+ Our Circadian Clocks
Research shows that time-restricted eating, a type of intermittent fasting, may provide potential health benefits. But when you fast may be the key. Find out what the research says about when and how long your “eating window” should be to reap health benefits.
On today’s episode of The Sitch, we’re talking time-restricted eating. Or “time-restricted feeding,” if we’re talking about mice.
WHAT IS TIME-RESTRICTED EATING/FEEDING?
TRF for short refers to a type of intermittent fasting where all of the day’s calories are consumed during a specified time window – usually an 8-12 hour period. I talked about TRF in my previous video on Intermittent Fasting and shared the emerging research on its benefits.
To recap, TRF has been shown to improve metabolic markers like insulin sensitivity, beta-cell functioning, and hemoglobin A1C. It’s also been shown to lower blood pressure, decrease appetite in subjects, and potentially reduce the risk of breast cancer.
EARLY TIME-RESTRICTED EATING + OUR CIRCADIAN CLOCKS
However, these benefits may be limited to TRF regimens where the majority of food intake occurs during daylight hours, which aligns with our body’s natural circadian rhythm. Circadian rhythm refers to the 24-hour cycle in which our body’s physiological processes revolve.
It is internally regulated by “clocks” or genes that are turned on and off at different times of the day based on input from both internal and external stimuli. Light, temperature, and food are all external stimuli that tell our clocks it’s time to reset.
For example, in the morning, in response to light and food, our clocks increase insulin sensitivity and decrease melatonin. In the evening, insulin sensitivity decreases and melatonin increases, preparing the body for rest and processes related to cell repair.
EFFECTS OF LATE TIME-RESTRICTED EATING
If we are constantly eating late at night, when our body should be switching into repair mode, it throws off our circadian rhythm and may lead to metabolic problems and sleep disturbance. And that’s exactly what the research shows.
Studies of time-restricted eating show that people with longer eating windows, whose food consumption spills into the night, have worse health outcomes than those with shorter windows. For example, women with early breast cancer who eat for more than 13 hours a day have a 36% higher risk of breast cancer reoccurrence than those who eat for less than 13 hours a day.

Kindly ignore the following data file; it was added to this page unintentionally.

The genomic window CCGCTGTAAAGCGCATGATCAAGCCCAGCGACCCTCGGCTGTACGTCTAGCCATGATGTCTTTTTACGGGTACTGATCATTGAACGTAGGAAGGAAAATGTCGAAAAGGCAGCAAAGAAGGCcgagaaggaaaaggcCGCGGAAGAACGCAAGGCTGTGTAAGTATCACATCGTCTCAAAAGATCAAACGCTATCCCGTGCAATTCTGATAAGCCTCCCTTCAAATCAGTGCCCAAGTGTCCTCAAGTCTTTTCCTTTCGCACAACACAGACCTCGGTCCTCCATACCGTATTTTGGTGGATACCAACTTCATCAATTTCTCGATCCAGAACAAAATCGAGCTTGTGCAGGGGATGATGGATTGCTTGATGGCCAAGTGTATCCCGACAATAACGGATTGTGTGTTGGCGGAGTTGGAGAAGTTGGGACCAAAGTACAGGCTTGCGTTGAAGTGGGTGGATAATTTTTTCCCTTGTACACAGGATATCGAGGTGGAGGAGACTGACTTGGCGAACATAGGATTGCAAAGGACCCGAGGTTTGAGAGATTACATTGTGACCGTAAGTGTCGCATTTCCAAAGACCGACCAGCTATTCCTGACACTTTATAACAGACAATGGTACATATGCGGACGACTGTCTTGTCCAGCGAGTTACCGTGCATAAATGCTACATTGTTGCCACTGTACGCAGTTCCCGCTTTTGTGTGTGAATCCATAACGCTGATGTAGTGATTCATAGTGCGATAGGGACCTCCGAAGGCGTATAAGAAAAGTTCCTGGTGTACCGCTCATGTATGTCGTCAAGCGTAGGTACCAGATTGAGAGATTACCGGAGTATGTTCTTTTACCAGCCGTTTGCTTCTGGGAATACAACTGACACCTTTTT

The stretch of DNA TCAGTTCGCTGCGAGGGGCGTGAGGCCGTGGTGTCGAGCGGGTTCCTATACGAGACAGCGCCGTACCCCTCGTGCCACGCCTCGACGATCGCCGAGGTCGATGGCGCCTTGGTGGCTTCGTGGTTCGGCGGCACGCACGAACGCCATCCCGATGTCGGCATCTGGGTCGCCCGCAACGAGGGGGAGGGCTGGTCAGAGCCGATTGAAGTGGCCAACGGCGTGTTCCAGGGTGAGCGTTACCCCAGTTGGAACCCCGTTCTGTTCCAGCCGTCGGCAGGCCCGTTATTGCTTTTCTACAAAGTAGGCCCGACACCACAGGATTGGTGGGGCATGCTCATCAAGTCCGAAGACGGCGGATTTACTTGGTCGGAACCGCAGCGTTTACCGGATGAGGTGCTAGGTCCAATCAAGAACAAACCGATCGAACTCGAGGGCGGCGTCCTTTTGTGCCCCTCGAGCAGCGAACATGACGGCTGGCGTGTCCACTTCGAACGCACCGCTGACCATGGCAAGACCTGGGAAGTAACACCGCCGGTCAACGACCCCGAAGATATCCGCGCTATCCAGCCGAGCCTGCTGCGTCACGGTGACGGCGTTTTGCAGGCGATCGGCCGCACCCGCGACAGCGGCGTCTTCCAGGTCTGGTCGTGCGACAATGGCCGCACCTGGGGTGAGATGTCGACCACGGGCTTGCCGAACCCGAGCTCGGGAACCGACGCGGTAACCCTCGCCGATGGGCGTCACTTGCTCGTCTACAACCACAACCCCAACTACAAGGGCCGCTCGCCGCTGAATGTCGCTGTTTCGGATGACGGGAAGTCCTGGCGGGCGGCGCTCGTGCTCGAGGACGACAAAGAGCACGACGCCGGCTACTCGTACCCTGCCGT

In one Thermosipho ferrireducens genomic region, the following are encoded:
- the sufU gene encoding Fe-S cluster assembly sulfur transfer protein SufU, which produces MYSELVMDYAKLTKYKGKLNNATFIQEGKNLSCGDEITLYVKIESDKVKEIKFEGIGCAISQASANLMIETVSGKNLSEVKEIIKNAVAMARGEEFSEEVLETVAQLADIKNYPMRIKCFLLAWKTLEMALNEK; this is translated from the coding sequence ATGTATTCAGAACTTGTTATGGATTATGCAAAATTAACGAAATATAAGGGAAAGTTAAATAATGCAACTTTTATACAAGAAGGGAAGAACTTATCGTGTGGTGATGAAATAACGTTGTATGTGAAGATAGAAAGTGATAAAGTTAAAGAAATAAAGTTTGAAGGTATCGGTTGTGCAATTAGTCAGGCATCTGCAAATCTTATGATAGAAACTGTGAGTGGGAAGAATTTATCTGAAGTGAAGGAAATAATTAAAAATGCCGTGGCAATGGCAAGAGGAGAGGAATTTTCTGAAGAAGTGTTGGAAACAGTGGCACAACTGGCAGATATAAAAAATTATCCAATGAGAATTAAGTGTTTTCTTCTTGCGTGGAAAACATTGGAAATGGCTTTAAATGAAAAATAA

Studies of nurses who work rotating overnight shifts have also shown increased rates of breast cancer in the range of 36-79%. In fact, the international agency for research on cancer has classified “night shift work” as a “probable carcinogen to humans” based on studies showing a link between night shift work and breast, prostate and colorectal cancer.
They believe the mechanism, at least in breast cancer, may be alterations in estrogen homeostasis. An increased concentration of circulating estrogen is strongly associated with a higher risk of breast cancer.
This goes back to what we were talking about with our circadian clocks. These genes, found in every cell and organ of our body, control various physiological processes – like the production of hormones – and they are turned on or off at certain times of the day based on internal and external feedback.
If genes in breast tissue that control estrogen production – that are supposed to be off at night – are constantly on due to light and food intake at odd hours, you can see how this could easily disrupt the delicate hormonal balance.
- We should aim to align our food intake with our sleep cycle as much as possible. Eating during daytime and fasting at night.
- We should aim to keep food intake within a 12-hour window or less. For most people that just means ending eating after dinner and beginning again at breakfast – or what I call “Common Sense Fasting.”
WHAT ABOUT SHIFT WORKERS?
What if you’re someone who does night shift work? Are you doomed? Not at all! These studies simply show a link between circadian disruption and poor health outcomes. They do not prove causation and they are certainly not a sentence.
Also, they didn’t take into account dietary pattern or duration of food intake – it’s possible that a healthy diet or time-restricted feeding could help to mitigate the negative effects of night shift work. My advice would be to attain as much normalcy with your diet/shift schedule as possible.
If you need to be awake for extended periods of time for work, still aim to limit food intake to a 12 hour or less window and try to stop eating 2-3 hours before you go to sleep, to avoid interfering with your body’s melatonin production.
Eating a plant-based diet is also a good bet as research shows that vegans and vegetarians have lower rates of hormone-dependent cancers like breast and prostate cancer.
And that’s The Sitch!
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Do you practice time-restricted eating? When do you typically start and stop eating each day?